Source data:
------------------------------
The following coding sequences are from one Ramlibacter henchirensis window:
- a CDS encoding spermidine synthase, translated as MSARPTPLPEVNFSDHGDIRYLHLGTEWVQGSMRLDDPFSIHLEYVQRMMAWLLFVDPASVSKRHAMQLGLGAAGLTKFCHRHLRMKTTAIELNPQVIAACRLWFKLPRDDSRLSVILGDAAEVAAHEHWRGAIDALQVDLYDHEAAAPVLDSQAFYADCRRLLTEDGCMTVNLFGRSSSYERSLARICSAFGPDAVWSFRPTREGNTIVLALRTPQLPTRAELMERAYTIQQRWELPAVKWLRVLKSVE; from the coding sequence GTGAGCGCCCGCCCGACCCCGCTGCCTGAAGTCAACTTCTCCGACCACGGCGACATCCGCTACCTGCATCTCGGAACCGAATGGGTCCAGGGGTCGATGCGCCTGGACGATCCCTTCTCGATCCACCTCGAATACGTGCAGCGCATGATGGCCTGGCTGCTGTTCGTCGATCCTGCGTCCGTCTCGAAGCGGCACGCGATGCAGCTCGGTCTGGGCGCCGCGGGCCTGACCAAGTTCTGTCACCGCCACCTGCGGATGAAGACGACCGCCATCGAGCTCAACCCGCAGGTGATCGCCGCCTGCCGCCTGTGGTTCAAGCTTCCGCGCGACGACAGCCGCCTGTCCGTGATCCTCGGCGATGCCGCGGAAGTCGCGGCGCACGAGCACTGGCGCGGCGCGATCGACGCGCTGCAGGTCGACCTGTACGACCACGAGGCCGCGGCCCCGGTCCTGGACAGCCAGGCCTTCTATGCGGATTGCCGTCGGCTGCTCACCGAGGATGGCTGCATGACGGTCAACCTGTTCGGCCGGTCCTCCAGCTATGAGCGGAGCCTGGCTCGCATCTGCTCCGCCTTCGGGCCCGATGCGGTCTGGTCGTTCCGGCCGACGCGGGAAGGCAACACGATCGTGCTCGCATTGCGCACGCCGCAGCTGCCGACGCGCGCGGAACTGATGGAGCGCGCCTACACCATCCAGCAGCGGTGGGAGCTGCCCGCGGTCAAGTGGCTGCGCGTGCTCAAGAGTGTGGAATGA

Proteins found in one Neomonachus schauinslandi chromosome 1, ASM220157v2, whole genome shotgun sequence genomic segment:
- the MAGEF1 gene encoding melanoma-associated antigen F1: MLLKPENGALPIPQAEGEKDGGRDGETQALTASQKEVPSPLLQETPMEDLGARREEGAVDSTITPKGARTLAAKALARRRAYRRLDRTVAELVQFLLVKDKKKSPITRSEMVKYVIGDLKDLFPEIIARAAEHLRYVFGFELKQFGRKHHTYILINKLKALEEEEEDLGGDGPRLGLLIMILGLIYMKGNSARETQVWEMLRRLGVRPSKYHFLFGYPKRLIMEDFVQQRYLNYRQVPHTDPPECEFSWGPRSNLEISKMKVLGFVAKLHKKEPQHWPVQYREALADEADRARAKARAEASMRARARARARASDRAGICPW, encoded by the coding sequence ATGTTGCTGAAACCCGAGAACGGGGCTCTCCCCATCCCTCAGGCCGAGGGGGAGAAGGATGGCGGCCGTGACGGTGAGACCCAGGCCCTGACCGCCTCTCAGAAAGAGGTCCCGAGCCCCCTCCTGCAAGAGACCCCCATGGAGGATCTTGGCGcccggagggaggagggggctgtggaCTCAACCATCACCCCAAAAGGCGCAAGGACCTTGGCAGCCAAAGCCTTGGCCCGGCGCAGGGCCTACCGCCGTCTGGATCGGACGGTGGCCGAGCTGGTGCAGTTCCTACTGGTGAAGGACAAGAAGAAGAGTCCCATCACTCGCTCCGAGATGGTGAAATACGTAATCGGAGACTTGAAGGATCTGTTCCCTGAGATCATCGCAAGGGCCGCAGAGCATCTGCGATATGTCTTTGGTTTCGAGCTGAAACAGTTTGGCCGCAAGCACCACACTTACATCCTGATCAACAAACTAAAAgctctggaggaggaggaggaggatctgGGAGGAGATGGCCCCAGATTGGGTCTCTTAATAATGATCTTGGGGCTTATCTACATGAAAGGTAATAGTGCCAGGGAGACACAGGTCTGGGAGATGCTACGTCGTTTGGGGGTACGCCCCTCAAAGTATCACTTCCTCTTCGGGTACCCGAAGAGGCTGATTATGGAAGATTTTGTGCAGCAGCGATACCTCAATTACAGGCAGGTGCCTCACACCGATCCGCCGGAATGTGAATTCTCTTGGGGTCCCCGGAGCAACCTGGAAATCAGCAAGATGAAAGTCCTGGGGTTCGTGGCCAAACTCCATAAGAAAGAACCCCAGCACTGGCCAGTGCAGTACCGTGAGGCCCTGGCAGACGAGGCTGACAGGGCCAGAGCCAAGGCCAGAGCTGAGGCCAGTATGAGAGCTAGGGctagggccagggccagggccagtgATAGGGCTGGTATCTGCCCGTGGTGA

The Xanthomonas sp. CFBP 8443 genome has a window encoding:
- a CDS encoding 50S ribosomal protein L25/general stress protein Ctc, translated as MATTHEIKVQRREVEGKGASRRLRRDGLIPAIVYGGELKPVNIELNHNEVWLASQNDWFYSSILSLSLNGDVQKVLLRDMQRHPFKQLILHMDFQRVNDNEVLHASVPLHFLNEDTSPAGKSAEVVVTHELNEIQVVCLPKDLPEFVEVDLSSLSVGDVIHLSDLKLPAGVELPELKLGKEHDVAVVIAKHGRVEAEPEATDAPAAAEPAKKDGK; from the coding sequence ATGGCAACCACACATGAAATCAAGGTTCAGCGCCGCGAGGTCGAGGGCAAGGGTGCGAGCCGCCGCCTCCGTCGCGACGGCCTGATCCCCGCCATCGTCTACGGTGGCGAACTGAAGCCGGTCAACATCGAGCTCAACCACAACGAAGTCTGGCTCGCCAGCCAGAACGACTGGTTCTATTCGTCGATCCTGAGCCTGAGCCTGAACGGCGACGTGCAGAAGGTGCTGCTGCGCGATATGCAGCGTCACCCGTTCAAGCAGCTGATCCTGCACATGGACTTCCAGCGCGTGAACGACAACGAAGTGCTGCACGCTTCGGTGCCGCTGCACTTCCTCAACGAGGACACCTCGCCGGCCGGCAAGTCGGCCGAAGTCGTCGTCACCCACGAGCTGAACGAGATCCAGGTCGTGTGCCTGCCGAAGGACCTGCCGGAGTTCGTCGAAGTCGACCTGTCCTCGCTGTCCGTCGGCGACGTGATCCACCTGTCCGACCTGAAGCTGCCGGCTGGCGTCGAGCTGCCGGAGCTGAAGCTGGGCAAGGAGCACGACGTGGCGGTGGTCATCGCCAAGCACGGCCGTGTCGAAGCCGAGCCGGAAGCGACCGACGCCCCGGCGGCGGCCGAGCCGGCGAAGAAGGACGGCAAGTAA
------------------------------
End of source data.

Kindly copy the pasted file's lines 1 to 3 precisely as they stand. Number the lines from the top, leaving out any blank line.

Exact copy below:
The following coding sequences are from one Ramlibacter henchirensis window:
- a CDS encoding spermidine synthase, translated as MSARPTPLPEVNFSDHGDIRYLHLGTEWVQGSMRLDDPFSIHLEYVQRMMAWLLFVDPASVSKRHAMQLGLGAAGLTKFCHRHLRMKTTAIELNPQVIAACRLWFKLPRDDSRLSVILGDAAEVAAHEHWRGAIDALQVDLYDHEAAAPVLDSQAFYADCRRLLTEDGCMTVNLFGRSSSYERSLARICSAFGPDAVWSFRPTREGNTIVLALRTPQLPTRAELMERAYTIQQRWELPAVKWLRVLKSVE; from the coding sequence GTGAGCGCCCGCCCGACCCCGCTGCCTGAAGTCAACTTCTCCGACCACGGCGACATCCGCTACCTGCATCTCGGAACCGAATGGGTCCAGGGGTCGATGCGCCTGGACGATCCCTTCTCGATCCACCTCGAATACGTGCAGCGCATGATGGCCTGGCTGCTGTTCGTCGATCCTGCGTCCGTCTCGAAGCGGCACGCGATGCAGCTCGGTCTGGGCGCCGCGGGCCTGACCAAGTTCTGTCACCGCCACCTGCGGATGAAGACGACCGCCATCGAGCTCAACCCGCAGGTGATCGCCGCCTGCCGCCTGTGGTTCAAGCTTCCGCGCGACGACAGCCGCCTGTCCGTGATCCTCGGCGATGCCGCGGAAGTCGCGGCGCACGAGCACTGGCGCGGCGCGATCGACGCGCTGCAGGTCGACCTGTACGACCACGAGGCCGCGGCCCCGGTCCTGGACAGCCAGGCCTTCTATGCGGATTGCCGTCGGCTGCTCACCGAGGATGGCTGCATGACGGTCAACCTGTTCGGCCGGTCCTCCAGCTATGAGCGGAGCCTGGCTCGCATCTGCTCCGCCTTCGGGCCCGATGCGGTCTGGTCGTTCCGGCCGACGCGGGAAGGCAACACGATCGTGCTCGCATTGCGCACGCCGCAGCTGCCGACGCGCGCGGAACTGATGGAGCGCGCCTACACCATCCAGCAGCGGTGGGAGCTGCCCGCGGTCAAGTGGCTGCGCGTGCTCAAGAGTGTGGAATGA

Proteins found in one Neomonachus schauinslandi chromosome 1, ASM220157v2, whole genome shotgun sequence genomic segment: